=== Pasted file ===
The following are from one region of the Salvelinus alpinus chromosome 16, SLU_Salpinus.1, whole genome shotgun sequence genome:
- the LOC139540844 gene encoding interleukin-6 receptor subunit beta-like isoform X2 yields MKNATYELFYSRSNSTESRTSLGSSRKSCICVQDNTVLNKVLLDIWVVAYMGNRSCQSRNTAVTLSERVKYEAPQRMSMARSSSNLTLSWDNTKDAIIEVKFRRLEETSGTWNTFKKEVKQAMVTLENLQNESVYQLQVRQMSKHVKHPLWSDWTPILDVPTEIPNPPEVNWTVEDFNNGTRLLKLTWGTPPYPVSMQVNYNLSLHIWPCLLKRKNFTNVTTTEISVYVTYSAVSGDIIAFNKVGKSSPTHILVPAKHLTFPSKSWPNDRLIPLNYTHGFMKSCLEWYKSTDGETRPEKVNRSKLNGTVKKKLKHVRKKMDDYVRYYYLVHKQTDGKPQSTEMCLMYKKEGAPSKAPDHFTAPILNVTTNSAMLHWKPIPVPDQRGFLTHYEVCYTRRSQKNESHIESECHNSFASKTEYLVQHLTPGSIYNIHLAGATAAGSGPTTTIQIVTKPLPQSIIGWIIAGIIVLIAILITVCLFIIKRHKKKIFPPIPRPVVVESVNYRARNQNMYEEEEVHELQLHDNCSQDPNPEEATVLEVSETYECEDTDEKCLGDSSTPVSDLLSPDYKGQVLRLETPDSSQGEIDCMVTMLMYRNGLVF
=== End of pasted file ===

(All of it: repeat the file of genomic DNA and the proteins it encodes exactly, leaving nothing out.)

The following are from one region of the Salvelinus alpinus chromosome 16, SLU_Salpinus.1, whole genome shotgun sequence genome:
- the LOC139540844 gene encoding interleukin-6 receptor subunit beta-like isoform X2 yields MKNATYELFYSRSNSTESRTSLGSSRKSCICVQDNTVLNKVLLDIWVVAYMGNRSCQSRNTAVTLSERVKYEAPQRMSMARSSSNLTLSWDNTKDAIIEVKFRRLEETSGTWNTFKKEVKQAMVTLENLQNESVYQLQVRQMSKHVKHPLWSDWTPILDVPTEIPNPPEVNWTVEDFNNGTRLLKLTWGTPPYPVSMQVNYNLSLHIWPCLLKRKNFTNVTTTEISVYVTYSAVSGDIIAFNKVGKSSPTHILVPAKHLTFPSKSWPNDRLIPLNYTHGFMKSCLEWYKSTDGETRPEKVNRSKLNGTVKKKLKHVRKKMDDYVRYYYLVHKQTDGKPQSTEMCLMYKKEGAPSKAPDHFTAPILNVTTNSAMLHWKPIPVPDQRGFLTHYEVCYTRRSQKNESHIESECHNSFASKTEYLVQHLTPGSIYNIHLAGATAAGSGPTTTIQIVTKPLPQSIIGWIIAGIIVLIAILITVCLFIIKRHKKKIFPPIPRPVVVESVNYRARNQNMYEEEEVHELQLHDNCSQDPNPEEATVLEVSETYECEDTDEKCLGDSSTPVSDLLSPDYKGQVLRLETPDSSQGEIDCMVTMLMYRNGLVF